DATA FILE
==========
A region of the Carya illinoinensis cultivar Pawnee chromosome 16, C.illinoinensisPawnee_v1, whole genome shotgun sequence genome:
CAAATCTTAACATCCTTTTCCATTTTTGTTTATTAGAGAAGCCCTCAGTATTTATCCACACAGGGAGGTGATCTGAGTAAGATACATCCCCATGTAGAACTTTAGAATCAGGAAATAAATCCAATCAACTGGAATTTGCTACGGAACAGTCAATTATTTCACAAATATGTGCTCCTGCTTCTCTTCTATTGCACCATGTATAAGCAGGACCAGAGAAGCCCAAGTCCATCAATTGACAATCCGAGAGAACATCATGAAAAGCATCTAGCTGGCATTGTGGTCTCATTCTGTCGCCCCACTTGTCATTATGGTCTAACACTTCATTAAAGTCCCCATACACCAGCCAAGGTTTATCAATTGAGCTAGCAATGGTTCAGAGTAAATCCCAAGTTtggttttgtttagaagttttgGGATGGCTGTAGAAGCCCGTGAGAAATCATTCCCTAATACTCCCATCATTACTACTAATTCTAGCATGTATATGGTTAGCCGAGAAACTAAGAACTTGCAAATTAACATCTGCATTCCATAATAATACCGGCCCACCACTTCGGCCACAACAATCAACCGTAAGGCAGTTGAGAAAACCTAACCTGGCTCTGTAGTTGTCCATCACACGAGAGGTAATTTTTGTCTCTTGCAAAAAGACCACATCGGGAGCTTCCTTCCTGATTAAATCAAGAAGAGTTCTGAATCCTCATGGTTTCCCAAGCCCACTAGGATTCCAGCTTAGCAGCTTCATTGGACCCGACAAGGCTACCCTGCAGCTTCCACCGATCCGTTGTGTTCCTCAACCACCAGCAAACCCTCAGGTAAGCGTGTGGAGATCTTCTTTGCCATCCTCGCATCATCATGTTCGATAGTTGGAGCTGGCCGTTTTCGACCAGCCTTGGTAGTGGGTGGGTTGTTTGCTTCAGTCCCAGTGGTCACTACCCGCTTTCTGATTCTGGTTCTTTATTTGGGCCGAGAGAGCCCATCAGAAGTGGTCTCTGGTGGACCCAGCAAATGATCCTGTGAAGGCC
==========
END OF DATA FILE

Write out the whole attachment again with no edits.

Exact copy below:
A region of the Carya illinoinensis cultivar Pawnee chromosome 16, C.illinoinensisPawnee_v1, whole genome shotgun sequence genome:
CAAATCTTAACATCCTTTTCCATTTTTGTTTATTAGAGAAGCCCTCAGTATTTATCCACACAGGGAGGTGATCTGAGTAAGATACATCCCCATGTAGAACTTTAGAATCAGGAAATAAATCCAATCAACTGGAATTTGCTACGGAACAGTCAATTATTTCACAAATATGTGCTCCTGCTTCTCTTCTATTGCACCATGTATAAGCAGGACCAGAGAAGCCCAAGTCCATCAATTGACAATCCGAGAGAACATCATGAAAAGCATCTAGCTGGCATTGTGGTCTCATTCTGTCGCCCCACTTGTCATTATGGTCTAACACTTCATTAAAGTCCCCATACACCAGCCAAGGTTTATCAATTGAGCTAGCAATGGTTCAGAGTAAATCCCAAGTTtggttttgtttagaagttttgGGATGGCTGTAGAAGCCCGTGAGAAATCATTCCCTAATACTCCCATCATTACTACTAATTCTAGCATGTATATGGTTAGCCGAGAAACTAAGAACTTGCAAATTAACATCTGCATTCCATAATAATACCGGCCCACCACTTCGGCCACAACAATCAACCGTAAGGCAGTTGAGAAAACCTAACCTGGCTCTGTAGTTGTCCATCACACGAGAGGTAATTTTTGTCTCTTGCAAAAAGACCACATCGGGAGCTTCCTTCCTGATTAAATCAAGAAGAGTTCTGAATCCTCATGGTTTCCCAAGCCCACTAGGATTCCAGCTTAGCAGCTTCATTGGACCCGACAAGGCTACCCTGCAGCTTCCACCGATCCGTTGTGTTCCTCAACCACCAGCAAACCCTCAGGTAAGCGTGTGGAGATCTTCTTTGCCATCCTCGCATCATCATGTTCGATAGTTGGAGCTGGCCGTTTTCGACCAGCCTTGGTAGTGGGTGGGTTGTTTGCTTCAGTCCCAGTGGTCACTACCCGCTTTCTGATTCTGGTTCTTTATTTGGGCCGAGAGAGCCCATCAGAAGTGGTCTCTGGTGGACCCAGCAAATGATCCTGTGAAGGCC